[Bioperl-l] TFBS databases, Bio::Matrix::PSM suitable?

Chris Fields cjfields at uiuc.edu
Tue Aug 22 11:27:23 EDT 2006

> > The test files are good only if there is access to the full data set.
> > By their nature, tests files can span only a representation of
> > multiple scenarios to check the installation validity, this in no way
> > could be a check for synchronization between the full data set and
> > the code.
> I'm not sure what you mean. Do you think that before a genbank parser
> can be released, all genbank files in existence must be supplied in the
> test suite to ensure it really does work on everyone's machine? The test
> data need only be representative, and if it isn't good enough and a user
> discovers a problem, a bug is reported and fixed as normal.

I think he means that the full set of data needs to be publicly accessible.
If that were true then we couldn't use several of the SeqIO modules either
(lasergene and some of the chromatogram classes come to mind).  

My opinion: if the data is publicly available and we can use a subset for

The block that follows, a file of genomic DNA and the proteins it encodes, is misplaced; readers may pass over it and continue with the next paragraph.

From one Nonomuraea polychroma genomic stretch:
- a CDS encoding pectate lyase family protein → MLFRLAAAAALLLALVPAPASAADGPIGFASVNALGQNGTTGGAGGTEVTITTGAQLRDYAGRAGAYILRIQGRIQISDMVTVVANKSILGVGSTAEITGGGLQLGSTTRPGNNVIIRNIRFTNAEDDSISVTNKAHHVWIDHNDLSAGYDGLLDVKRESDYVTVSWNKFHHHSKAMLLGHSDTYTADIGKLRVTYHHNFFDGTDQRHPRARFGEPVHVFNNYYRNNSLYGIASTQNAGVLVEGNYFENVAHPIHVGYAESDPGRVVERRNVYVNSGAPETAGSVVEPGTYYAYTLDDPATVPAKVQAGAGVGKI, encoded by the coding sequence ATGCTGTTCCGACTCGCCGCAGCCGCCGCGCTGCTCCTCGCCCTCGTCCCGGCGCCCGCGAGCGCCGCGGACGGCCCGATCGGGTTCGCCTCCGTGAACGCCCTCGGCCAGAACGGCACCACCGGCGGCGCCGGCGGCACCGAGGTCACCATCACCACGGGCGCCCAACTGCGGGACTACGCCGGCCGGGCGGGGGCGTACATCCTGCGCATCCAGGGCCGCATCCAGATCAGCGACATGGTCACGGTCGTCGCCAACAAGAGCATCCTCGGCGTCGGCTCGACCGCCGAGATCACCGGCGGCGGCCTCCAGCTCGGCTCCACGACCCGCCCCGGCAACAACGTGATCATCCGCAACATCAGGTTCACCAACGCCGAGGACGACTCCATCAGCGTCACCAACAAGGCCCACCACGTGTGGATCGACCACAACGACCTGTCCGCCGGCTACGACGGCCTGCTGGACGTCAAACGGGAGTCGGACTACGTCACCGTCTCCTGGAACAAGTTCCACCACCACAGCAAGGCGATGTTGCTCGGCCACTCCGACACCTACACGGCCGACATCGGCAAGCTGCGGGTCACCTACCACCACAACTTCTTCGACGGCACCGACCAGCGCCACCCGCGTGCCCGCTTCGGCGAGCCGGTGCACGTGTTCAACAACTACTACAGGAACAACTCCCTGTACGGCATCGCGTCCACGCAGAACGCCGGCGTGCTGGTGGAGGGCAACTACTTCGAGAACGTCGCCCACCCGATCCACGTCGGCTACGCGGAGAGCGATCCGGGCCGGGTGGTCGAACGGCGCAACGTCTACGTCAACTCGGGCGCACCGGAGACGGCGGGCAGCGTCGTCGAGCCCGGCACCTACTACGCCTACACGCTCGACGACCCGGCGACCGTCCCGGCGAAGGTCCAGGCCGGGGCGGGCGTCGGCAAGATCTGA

testing, I have no problem with what Sendu proposes.  If there are
copyright/patent/legal issue, we must figure out what the restrictions are
on their use (i.e. do the restrictions cover the data, the format, any use
of the format (including manipulation, the use of TRANSFAC as a name, etc).


> Who says it won't be maintained? I will maintain it. The very second I
> can no longer maintain it and no one else can, it can be deprecated to
> avoid clutter. I don't see the problem. But in any case see below -
> anyone could probably maintain it.

Personally, I don't think this will be a problem.  

> > I agree that a transfac module is necessary and useful (this is why I
> > started developing one in the first place)  in general but I doubt it
> > is reasonable to support one without access to the underlying data
> > structure.
> I have access to the pro data files. Everyone has access to
> http://www.biobase-international.com/pages/index.php?id=117 which I
> think documents changes since the last version (in this case, there were
> no changes to the data format since 10.1). Everyone has access to the
> websites.

But Stefan has something of a point: if we have restrictions on their use
then we must find out specifically what those restrictions are and play fair
by their requirements.


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